The situation in the Archdiocese of Dublin is not dissimilar to that in other dioceses across the world.  Sunday Mass attendance has gone down noticeably in the past years.  On any given Sunday about 18% of the Catholic population will attend Mass.  Some will come to Mass regularly but not on a weekly basis. The drop in Mass attendance among young people is particularly worrying.

As in other parts of the world, we need a radical renewal of how we evangelize, that is how we win men and women of all ages for the person of Jesus Christ.  This evangelization must take place within every community in the Church, looking back to the model illustrated in the Acts of the Apostles: gathering to listen to the word of God and the teaching of the Apostles, for prayer and for the breaking of the bread in the Eucharist and then through the special sharing and care of the needy which should be a mark of each community.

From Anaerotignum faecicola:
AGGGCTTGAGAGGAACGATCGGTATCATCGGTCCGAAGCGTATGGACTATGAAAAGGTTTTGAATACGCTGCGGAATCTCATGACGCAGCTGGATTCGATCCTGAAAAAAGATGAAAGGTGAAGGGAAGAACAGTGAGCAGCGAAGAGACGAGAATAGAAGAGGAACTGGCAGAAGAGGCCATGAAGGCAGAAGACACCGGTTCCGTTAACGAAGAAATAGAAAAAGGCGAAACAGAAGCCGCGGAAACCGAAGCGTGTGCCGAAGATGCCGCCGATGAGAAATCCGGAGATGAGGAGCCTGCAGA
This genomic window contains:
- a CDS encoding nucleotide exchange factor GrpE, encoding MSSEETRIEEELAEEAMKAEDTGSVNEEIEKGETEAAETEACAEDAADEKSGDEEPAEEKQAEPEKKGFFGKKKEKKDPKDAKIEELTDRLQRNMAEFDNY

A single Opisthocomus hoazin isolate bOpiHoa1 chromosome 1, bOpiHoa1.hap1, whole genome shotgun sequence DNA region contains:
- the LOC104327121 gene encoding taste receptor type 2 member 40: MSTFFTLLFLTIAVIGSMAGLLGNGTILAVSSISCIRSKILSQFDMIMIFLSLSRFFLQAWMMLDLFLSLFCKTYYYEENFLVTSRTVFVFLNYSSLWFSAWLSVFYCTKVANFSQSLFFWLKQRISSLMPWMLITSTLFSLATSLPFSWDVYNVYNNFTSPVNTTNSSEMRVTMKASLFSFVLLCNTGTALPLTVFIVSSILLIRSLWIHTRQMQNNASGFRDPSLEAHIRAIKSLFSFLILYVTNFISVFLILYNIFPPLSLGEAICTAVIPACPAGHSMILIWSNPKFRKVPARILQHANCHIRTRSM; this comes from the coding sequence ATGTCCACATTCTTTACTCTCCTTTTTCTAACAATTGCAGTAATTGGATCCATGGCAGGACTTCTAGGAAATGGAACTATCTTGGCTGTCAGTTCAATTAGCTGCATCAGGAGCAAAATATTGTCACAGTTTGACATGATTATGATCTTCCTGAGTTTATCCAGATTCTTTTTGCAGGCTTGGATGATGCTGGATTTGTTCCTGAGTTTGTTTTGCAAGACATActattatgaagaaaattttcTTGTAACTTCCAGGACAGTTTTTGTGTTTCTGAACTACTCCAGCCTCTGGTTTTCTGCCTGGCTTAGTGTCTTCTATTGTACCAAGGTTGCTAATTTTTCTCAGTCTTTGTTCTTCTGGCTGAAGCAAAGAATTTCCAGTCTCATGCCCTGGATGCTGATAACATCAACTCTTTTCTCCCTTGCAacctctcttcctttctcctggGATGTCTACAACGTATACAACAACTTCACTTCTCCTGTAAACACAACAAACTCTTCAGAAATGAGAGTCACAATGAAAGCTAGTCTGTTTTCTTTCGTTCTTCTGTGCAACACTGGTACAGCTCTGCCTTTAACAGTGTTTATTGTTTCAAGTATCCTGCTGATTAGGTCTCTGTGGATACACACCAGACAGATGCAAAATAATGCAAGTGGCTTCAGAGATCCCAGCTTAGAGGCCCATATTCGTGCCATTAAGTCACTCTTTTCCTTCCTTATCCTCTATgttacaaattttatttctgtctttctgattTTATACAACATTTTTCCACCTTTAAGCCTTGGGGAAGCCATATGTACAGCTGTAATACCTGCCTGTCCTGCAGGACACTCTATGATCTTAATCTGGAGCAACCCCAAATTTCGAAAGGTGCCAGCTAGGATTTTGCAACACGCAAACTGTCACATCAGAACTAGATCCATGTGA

* I wish to thank all those who took part in our five area meetings.  I thank you for your frankness and I repeat that I look forward to realistic and creative answers to the questions that were presented.  

We have begun our preparation for Christmas.  This Christmas will be a difficult one for many in our society.  The people of the Archdiocese have an extraordinary record for generosity to those less fortunate than themselves.  I know that that generosity will be evident once again this year.

May all of us experience joy in our celebration of the birth of Jesus and learn from it as a time to rediscover the joy that comes from simplicity and generosity of life.